Wednesday, April 30, 2014

This Day in Tech History: April 30th

The World Wide Web is Born!World_wide_web

April 30, 1993, www (The World Wide Web) enters the public domain.

CERN, the international particle physics lab developed The World Wide Web.

On this day, WWW technology source code was freely available for anyone to use and without a licensing fee.

They announced the “www” into the public domain.

The first Web browser could run only on one type of computer.  By the end of 1993, Web users around the world set up more than 500 servers to help host it.
The first search engines started to appear in the mid 1990′s.  It didn’t take long for Google to come on the scene and establish a permanent position in the market.
Also this day in Tech History:
  • Microsoft shipped 10 million copies of Windows 3.0.
  • 2006 version 4.10 of the Linux Ubuntu “Warty Warthog” was released.
Discover the World Wide Web in the beginning.

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Read more: Day in Tech History – Daily Tech History Podcast & Blog 365 Days a Year
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And that’s the way it was: April 30, 1993 – Columbia Journalism Review

Monday, April 28, 2014

Internet Explorer is dangerous for you to use

IE Warning

Hackers have already uncovered the first bug from the Windows XP running out of support, putting users at risk with a zero-day attack.

Now Microsoft has announced that Internet Explorer versions IE 6, IE 7, IE 8, IE 9, IE 10, IE 11, were at risk.

Windows XP is capable of running Internet Explorer 6, 7, and 8.

The vulnerability is being characterized as a “remote code execution vulnerability”.

If you are running IE on your computer quit the browser. Use Firefox as an alternative. Anyone using IE is vulnerable to malicious software being installed onto your computer through the browser to extract data straight from your computer.

A successful attacker who infects a PC running as administrator would have the option to install malware on the system, create accounts under the users name, change or delete data, and alter storage settings on the PC.

The attack is presented by successfully convincing the users to click a link in an email or instant message.
The attacker can execute arbitrary code and take complete control of the system.

Usually when a user is running Windows, their PC is running under an administrator account.

When running IE, you can bulk up your security by going to Internet Options > Security and setting > set to High.

The alert on Saturday from Microsoft is the first to be a serious of issues for users still running Windows XP.  If you haven’t already, experts urge you to upgrade your software to a newer version.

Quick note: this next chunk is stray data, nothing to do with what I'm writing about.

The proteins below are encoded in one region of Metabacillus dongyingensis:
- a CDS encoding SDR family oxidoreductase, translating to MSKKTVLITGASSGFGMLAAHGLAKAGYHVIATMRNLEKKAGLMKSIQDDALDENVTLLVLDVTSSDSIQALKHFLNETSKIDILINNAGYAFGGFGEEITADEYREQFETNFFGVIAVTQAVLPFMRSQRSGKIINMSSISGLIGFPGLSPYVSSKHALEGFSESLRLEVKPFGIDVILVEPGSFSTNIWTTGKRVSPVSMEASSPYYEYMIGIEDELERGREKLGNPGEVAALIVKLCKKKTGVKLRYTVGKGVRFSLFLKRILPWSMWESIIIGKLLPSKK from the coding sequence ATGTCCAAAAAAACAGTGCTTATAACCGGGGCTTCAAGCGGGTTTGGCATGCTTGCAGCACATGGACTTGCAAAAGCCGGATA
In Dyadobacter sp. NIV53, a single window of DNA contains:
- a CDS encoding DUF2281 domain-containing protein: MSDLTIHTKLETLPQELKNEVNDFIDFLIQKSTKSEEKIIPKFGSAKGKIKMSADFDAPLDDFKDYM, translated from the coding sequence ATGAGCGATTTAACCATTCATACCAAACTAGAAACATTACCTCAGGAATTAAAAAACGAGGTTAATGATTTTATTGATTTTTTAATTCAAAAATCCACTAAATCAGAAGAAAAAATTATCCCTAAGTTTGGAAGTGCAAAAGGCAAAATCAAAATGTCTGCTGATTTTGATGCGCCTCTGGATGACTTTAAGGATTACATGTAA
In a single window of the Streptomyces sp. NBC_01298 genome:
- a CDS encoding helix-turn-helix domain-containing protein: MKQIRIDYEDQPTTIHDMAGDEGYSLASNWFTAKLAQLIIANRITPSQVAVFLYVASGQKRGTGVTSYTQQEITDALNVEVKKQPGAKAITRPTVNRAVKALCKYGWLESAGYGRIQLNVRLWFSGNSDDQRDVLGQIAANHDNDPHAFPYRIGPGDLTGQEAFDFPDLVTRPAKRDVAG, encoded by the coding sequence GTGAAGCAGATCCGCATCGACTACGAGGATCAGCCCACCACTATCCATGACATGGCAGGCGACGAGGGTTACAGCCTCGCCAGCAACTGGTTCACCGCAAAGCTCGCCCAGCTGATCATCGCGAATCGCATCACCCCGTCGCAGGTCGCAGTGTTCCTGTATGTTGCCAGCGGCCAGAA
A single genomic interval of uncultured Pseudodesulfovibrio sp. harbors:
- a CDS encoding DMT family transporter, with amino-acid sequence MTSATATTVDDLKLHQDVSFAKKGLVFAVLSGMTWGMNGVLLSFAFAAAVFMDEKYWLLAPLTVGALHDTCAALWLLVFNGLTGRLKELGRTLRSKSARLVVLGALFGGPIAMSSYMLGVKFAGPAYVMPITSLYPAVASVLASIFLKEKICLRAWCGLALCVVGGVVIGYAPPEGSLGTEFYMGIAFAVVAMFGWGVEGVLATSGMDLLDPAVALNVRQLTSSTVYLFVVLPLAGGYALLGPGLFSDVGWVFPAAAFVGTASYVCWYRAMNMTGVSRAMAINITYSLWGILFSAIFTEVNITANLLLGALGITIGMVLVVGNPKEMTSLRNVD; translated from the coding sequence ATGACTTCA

Unfortunately, Microsoft can not patch Windows XP and has not yet issued a patch for IE.

It is suggested for avid IE users to download and install Enhanced Mitigation Experience Toolkit (EMET), a free tool that can help strengthen security on Windows.

EMET must be version 4.1 or higher to prevent an attack using this flaw.

Google Chrome or Mozilla’s Firefox is also suggested to use.

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Critical zero-day endangers all versions of Internet Explorer — and XP isn’t getting a fix

Friday, April 25, 2014

Cisco, Microsoft, VMware, and others unite!


The OpenSSL Heartbleed Bug security issue is open-source’s biggest security breach ever!

Cisco, Microsoft, VMware and other tech giants are forming a new project to fund and support critical elements of the global technology: The Core Infrastructure Initiative (CII).

The purpose of CII is to empower technology companies to help out mission-critical open-source projects that need funding.

The project will receive funds for developers so they can continue work regarding open-source management.
OpenSSL will be the first project under consideration.  In 2013, OpenSSL, which is at the heart of Web security only had $9,000 in funding.

In the past years, OpenSSL received an average of $2,000 per year in donations.  That is definitely not enough to provide adequate research for security.

The multimillion dollar project will be administered by The Linux Foundation and a full-force group made of project backers along with open-source developers and industry stakeholders.

This project will help fund fellowships for key developers to work full-time on open source projects, security audits, computing and test infrastructure, travel, face-to-face meeting coordination along with other needed support.

Open-source development has always produced high quality and secure software.  Although, the Heartbleed Bug resulted in evidence that open source doesn’t guarantee that it won’t have flaws.

This project is to make sure that open-source development doesn’t have to operate on a shoe-string like system.
Colin Kincaid, Cisco’s VP of Product Management and Architecture, said, “Supporting dedicated open source collaborators and contributors is vital to the success and growth of innovation.”
Securing open source software is a critical issue.  It took a major security catastrophe, but now technology’s major company’s have realized that open-source software is a necessary part of global technology.

This is a base that must be supported and help funded.  The result will be a better quality and safer software for everyone.

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Cisco, Microsoft, VMware, and other tech giants unite behind critical open-source projects – ZDNet

Thursday, April 24, 2014

A Day in Tech History: April 24, 1984

On this day, April 24, 1984, thirty years ago Apple introduced the Apple IIc.


The portable computer, weighing at 7 1/2 lbs and featured a 1.023MHz CPU with 128 KB RAM.

It had the same capacity as the standard Apple IIe model.  A 63-key keyboard and 51/4 inch floppy drive.